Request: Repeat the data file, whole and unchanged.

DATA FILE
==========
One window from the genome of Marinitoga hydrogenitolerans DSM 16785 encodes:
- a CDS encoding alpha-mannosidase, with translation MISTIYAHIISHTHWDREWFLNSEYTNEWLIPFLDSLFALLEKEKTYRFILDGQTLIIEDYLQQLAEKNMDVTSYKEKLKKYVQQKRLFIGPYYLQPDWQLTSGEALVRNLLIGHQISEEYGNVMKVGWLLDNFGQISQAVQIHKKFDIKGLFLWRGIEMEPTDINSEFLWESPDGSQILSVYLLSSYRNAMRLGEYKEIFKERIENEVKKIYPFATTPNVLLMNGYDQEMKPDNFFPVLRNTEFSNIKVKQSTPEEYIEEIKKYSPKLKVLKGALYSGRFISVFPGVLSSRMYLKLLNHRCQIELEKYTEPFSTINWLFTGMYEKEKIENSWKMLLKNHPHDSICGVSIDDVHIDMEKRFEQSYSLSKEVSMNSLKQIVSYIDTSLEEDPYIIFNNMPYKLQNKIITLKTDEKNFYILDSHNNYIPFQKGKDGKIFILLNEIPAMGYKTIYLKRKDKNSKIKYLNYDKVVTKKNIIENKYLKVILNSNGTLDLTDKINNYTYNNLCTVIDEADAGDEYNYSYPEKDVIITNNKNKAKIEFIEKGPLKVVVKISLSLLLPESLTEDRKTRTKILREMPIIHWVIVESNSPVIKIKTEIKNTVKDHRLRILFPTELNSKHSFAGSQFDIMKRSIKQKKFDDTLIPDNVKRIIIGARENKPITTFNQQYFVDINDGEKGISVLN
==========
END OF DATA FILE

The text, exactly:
One window from the genome of Marinitoga hydrogenitolerans DSM 16785 encodes:
- a CDS encoding alpha-mannosidase, with translation MISTIYAHIISHTHWDREWFLNSEYTNEWLIPFLDSLFALLEKEKTYRFILDGQTLIIEDYLQQLAEKNMDVTSYKEKLKKYVQQKRLFIGPYYLQPDWQLTSGEALVRNLLIGHQISEEYGNVMKVGWLLDNFGQISQAVQIHKKFDIKGLFLWRGIEMEPTDINSEFLWESPDGSQILSVYLLSSYRNAMRLGEYKEIFKERIENEVKKIYPFATTPNVLLMNGYDQEMKPDNFFPVLRNTEFSNIKVKQSTPEEYIEEIKKYSPKLKVLKGALYSGRFISVFPGVLSSRMYLKLLNHRCQIELEKYTEPFSTINWLFTGMYEKEKIENSWKMLLKNHPHDSICGVSIDDVHIDMEKRFEQSYSLSKEVSMNSLKQIVSYIDTSLEEDPYIIFNNMPYKLQNKIITLKTDEKNFYILDSHNNYIPFQKGKDGKIFILLNEIPAMGYKTIYLKRKDKNSKIKYLNYDKVVTKKNIIENKYLKVILNSNGTLDLTDKINNYTYNNLCTVIDEADAGDEYNYSYPEKDVIITNNKNKAKIEFIEKGPLKVVVKISLSLLLPESLTEDRKTRTKILREMPIIHWVIVESNSPVIKIKTEIKNTVKDHRLRILFPTELNSKHSFAGSQFDIMKRSIKQKKFDDTLIPDNVKRIIIGARENKPITTFNQQYFVDINDGEKGISVLN